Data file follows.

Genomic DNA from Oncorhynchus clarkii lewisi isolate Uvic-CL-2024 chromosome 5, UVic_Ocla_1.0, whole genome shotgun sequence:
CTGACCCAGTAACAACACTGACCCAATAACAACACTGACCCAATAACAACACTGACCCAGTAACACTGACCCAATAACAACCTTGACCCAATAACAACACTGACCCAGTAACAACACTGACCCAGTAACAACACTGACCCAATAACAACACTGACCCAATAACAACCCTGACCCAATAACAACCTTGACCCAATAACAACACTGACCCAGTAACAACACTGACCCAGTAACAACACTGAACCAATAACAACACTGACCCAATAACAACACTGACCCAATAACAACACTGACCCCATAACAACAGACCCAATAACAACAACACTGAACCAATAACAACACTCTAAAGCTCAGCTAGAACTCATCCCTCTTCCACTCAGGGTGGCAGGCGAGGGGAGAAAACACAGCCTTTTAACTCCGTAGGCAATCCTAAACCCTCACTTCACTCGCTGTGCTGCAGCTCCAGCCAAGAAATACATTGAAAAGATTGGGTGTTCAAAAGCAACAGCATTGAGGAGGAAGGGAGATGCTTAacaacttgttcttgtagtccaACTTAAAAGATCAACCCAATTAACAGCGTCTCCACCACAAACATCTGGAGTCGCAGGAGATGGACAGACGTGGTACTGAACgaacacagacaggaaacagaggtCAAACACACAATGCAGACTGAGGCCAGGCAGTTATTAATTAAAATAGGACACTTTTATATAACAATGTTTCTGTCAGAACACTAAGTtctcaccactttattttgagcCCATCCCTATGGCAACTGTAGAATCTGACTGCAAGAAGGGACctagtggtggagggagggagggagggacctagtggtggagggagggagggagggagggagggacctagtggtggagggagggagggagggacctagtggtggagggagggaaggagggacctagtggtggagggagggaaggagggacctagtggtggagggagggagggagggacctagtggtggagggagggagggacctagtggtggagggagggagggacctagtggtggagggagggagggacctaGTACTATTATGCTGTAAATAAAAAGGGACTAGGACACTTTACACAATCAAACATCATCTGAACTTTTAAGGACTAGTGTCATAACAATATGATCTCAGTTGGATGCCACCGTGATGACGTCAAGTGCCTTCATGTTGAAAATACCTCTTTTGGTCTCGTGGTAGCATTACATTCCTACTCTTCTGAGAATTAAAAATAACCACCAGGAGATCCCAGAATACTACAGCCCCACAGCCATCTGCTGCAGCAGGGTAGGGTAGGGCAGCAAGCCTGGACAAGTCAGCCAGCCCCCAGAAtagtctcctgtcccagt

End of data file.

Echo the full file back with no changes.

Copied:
Genomic DNA from Oncorhynchus clarkii lewisi isolate Uvic-CL-2024 chromosome 5, UVic_Ocla_1.0, whole genome shotgun sequence:
CTGACCCAGTAACAACACTGACCCAATAACAACACTGACCCAATAACAACACTGACCCAGTAACACTGACCCAATAACAACCTTGACCCAATAACAACACTGACCCAGTAACAACACTGACCCAGTAACAACACTGACCCAATAACAACACTGACCCAATAACAACCCTGACCCAATAACAACCTTGACCCAATAACAACACTGACCCAGTAACAACACTGACCCAGTAACAACACTGAACCAATAACAACACTGACCCAATAACAACACTGACCCAATAACAACACTGACCCCATAACAACAGACCCAATAACAACAACACTGAACCAATAACAACACTCTAAAGCTCAGCTAGAACTCATCCCTCTTCCACTCAGGGTGGCAGGCGAGGGGAGAAAACACAGCCTTTTAACTCCGTAGGCAATCCTAAACCCTCACTTCACTCGCTGTGCTGCAGCTCCAGCCAAGAAATACATTGAAAAGATTGGGTGTTCAAAAGCAACAGCATTGAGGAGGAAGGGAGATGCTTAacaacttgttcttgtagtccaACTTAAAAGATCAACCCAATTAACAGCGTCTCCACCACAAACATCTGGAGTCGCAGGAGATGGACAGACGTGGTACTGAACgaacacagacaggaaacagaggtCAAACACACAATGCAGACTGAGGCCAGGCAGTTATTAATTAAAATAGGACACTTTTATATAACAATGTTTCTGTCAGAACACTAAGTtctcaccactttattttgagcCCATCCCTATGGCAACTGTAGAATCTGACTGCAAGAAGGGACctagtggtggagggagggagggagggacctagtggtggagggagggagggagggagggagggacctagtggtggagggagggagggagggacctagtggtggagggagggaaggagggacctagtggtggagggagggaaggagggacctagtggtggagggagggagggagggacctagtggtggagggagggagggacctagtggtggagggagggagggacctagtggtggagggagggagggacctaGTACTATTATGCTGTAAATAAAAAGGGACTAGGACACTTTACACAATCAAACATCATCTGAACTTTTAAGGACTAGTGTCATAACAATATGATCTCAGTTGGATGCCACCGTGATGACGTCAAGTGCCTTCATGTTGAAAATACCTCTTTTGGTCTCGTGGTAGCATTACATTCCTACTCTTCTGAGAATTAAAAATAACCACCAGGAGATCCCAGAATACTACAGCCCCACAGCCATCTGCTGCAGCAGGGTAGGGTAGGGCAGCAAGCCTGGACAAGTCAGCCAGCCCCCAGAAtagtctcctgtcccagt